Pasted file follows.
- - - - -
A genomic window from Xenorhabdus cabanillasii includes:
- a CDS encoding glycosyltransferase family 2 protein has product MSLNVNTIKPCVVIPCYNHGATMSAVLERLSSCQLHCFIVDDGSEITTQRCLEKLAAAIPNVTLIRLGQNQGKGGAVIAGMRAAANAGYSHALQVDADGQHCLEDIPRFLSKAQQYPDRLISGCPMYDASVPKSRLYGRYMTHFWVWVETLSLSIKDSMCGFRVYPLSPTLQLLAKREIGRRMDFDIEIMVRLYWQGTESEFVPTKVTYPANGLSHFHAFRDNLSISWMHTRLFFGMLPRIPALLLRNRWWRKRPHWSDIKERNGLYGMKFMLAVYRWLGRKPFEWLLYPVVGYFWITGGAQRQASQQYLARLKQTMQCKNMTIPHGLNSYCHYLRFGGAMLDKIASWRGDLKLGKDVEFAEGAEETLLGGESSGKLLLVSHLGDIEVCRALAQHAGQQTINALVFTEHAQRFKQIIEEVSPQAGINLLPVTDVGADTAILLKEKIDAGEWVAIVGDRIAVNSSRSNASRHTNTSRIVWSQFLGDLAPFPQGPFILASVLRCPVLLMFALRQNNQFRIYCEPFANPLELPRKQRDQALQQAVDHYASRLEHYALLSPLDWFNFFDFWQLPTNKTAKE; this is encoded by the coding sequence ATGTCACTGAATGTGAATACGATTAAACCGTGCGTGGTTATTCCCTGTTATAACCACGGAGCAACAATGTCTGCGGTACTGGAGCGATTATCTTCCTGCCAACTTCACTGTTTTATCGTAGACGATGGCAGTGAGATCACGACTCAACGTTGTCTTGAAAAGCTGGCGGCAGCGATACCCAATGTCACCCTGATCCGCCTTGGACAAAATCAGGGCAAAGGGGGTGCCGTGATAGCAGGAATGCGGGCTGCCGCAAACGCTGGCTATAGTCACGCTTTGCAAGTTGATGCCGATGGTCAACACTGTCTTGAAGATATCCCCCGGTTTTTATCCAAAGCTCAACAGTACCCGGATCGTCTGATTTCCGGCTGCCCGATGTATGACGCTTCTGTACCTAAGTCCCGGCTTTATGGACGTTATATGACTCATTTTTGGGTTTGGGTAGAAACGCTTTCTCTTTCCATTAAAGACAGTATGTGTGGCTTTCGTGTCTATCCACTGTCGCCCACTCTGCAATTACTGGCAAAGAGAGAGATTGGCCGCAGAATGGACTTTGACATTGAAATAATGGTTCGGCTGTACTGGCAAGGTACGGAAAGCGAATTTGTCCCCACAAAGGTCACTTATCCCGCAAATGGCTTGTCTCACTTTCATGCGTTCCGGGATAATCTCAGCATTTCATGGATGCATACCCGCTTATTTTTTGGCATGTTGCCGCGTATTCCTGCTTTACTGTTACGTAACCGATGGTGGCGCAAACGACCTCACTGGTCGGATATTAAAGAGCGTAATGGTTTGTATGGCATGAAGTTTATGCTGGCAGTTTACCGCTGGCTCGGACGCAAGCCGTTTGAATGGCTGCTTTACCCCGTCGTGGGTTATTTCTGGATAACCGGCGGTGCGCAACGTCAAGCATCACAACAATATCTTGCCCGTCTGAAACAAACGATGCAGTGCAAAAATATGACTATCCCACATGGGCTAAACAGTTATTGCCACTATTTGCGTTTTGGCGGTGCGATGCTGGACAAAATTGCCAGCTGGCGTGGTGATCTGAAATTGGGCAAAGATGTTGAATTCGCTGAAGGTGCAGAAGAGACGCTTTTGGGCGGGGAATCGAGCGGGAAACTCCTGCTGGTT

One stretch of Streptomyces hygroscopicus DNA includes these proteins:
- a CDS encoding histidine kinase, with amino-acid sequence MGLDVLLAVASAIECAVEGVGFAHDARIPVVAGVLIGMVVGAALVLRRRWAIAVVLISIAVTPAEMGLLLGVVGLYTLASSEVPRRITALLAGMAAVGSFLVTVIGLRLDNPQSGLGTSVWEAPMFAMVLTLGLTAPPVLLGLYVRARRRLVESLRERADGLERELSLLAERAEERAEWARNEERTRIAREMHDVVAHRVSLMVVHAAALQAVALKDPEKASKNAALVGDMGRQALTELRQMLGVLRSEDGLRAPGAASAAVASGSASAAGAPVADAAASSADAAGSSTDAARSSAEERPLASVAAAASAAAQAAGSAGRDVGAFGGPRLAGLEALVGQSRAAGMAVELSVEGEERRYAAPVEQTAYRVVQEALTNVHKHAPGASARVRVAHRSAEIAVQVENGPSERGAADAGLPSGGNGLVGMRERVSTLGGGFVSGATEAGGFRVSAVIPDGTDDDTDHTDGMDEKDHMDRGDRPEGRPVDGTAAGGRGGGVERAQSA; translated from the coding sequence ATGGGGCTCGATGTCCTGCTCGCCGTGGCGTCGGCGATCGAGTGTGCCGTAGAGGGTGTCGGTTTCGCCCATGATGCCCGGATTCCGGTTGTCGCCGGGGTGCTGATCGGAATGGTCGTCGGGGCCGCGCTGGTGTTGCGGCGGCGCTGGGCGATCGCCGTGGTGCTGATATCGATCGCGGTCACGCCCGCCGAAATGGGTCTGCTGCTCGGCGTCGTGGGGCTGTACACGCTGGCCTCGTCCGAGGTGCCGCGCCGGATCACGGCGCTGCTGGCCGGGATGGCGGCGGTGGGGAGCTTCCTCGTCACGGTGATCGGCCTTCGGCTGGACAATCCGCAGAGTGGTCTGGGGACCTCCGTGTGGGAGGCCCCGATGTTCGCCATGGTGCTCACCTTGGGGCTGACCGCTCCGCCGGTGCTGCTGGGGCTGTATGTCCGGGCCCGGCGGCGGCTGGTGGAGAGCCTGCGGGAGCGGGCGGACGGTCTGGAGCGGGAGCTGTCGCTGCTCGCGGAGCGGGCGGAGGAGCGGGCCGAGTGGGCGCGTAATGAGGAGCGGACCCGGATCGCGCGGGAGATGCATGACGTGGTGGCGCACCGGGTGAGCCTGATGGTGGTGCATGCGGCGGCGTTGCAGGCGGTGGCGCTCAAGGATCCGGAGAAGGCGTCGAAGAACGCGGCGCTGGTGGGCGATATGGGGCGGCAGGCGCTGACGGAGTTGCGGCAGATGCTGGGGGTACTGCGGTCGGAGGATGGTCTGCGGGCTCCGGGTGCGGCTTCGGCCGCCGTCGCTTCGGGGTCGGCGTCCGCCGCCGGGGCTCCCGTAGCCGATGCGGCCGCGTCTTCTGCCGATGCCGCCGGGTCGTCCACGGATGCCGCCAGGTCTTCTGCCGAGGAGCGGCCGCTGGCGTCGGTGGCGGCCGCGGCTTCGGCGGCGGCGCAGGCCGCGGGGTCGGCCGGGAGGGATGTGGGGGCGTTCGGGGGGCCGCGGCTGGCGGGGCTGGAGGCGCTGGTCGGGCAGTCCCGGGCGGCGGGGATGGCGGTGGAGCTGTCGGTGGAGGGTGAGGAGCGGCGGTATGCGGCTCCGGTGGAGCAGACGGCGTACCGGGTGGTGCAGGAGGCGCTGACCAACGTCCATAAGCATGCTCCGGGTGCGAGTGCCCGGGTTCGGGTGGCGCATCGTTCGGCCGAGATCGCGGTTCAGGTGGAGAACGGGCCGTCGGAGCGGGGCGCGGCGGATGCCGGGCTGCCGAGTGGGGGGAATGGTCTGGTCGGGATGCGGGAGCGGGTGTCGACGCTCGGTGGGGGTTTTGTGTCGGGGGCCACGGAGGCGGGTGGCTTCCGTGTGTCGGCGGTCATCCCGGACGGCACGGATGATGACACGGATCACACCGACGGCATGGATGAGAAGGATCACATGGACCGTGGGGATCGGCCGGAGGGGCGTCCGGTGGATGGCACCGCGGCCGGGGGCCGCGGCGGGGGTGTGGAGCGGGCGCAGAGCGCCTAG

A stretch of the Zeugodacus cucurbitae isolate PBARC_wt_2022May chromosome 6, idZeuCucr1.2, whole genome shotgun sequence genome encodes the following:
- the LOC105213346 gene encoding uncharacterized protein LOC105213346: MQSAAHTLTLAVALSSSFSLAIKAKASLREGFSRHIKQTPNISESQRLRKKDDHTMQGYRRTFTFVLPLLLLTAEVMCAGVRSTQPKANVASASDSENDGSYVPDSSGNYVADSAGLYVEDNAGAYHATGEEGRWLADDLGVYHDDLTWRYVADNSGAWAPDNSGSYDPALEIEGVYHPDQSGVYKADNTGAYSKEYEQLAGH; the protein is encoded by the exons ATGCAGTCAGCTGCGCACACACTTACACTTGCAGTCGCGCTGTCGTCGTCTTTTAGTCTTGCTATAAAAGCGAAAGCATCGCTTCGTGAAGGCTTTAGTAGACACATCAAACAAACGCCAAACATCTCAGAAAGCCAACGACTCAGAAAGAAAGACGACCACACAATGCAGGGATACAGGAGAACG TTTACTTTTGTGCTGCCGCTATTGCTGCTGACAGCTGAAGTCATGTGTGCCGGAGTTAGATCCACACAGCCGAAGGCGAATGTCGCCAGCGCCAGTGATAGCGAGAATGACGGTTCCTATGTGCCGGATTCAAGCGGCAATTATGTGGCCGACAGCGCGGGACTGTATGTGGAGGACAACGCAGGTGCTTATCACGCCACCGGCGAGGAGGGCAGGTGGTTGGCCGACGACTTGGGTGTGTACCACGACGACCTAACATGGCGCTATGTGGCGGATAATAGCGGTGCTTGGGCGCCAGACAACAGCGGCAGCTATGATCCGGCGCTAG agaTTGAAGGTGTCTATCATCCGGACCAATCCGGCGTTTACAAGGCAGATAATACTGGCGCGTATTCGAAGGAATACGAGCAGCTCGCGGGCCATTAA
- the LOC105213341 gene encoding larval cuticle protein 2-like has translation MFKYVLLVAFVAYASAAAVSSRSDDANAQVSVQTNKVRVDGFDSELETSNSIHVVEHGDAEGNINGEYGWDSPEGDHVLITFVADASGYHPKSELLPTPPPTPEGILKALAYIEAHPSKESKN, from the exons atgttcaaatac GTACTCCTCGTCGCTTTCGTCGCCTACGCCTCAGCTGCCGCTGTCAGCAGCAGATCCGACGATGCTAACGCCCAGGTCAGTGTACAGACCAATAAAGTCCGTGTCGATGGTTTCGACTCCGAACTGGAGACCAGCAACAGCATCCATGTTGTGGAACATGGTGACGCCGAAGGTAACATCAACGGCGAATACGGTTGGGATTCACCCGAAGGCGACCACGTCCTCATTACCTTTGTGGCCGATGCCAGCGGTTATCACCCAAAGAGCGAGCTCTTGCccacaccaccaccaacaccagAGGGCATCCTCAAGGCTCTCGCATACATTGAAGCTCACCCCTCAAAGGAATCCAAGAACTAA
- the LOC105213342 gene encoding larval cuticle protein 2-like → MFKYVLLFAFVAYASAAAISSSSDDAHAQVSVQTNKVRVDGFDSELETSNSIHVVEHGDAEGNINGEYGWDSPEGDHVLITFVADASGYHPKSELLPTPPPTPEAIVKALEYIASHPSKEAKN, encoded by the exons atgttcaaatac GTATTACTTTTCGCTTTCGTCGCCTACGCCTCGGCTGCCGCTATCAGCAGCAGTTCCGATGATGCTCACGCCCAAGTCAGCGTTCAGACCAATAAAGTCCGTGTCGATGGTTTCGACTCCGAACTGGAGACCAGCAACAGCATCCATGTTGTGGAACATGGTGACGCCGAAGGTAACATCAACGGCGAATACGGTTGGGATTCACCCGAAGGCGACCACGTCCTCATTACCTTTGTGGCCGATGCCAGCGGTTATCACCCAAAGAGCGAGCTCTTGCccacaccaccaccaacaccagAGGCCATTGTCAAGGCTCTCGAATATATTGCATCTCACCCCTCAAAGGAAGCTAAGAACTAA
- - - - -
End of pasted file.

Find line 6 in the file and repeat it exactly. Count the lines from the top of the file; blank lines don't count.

- the LOC105213346 gene encoding uncharacterized protein LOC105213346: MQSAAHTLTLAVALSSSFSLAIKAKASLREGFSRHIKQTPNISESQRLRKKDDHTMQGYRRTFTFVLPLLLLTAEVMCAGVRSTQPKANVASASDSENDGSYVPDSSGNYVADSAGLYVEDNAGAYHATGEEGRWLADDLGVYHDDLTWRYVADNSGAWAPDNSGSYDPALEIEGVYHPDQSGVYKADNTGAYSKEYEQLAGH; the protein is encoded by the exons ATGCAGTCAGCTGCGCACACACTTACACTTGCAGTCGCGCTGTCGTCGTCTTTTAGTCTTGCTATAAAAGCGAAAGCATCGCTTCGTGAAGGCTTTAGTAGACACATCAAACAAACGCCAAACATCTCAGAAAGCCAACGACTCAGAAAGAAAGACGACCACACAATGCAGGGATACAGGAGAACG TTTACTTTTGTGCTGCCGCTATTGCTGCTGACAGCTGAAGTCATGTGTGCCGGAGTTAGATCCACACAGCCGAAGGCGAATGTCGCCAGCGCCAGTGATAGCGAGAATGACGGTTCCTATGTGCCGGATTCAAGCGGCAATTATGTGGCCGACAGCGCGGGACTGTATGTGGAGGACAACGCAGGTGCTTATCACGCCACCGGCGAGGAGGGCAGGTGGTTGGCCGACGACTTGGGTGTGTACCACGACGACCTAACATGGCGCTATGTGGCGGATAATAGCGGTGCTTGGGCGCCAGACAACAGCGGCAGCTATGATCCGGCGCTAG agaTTGAAGGTGTCTATCATCCGGACCAATCCGGCGTTTACAAGGCAGATAATACTGGCGCGTATTCGAAGGAATACGAGCAGCTCGCGGGCCATTAA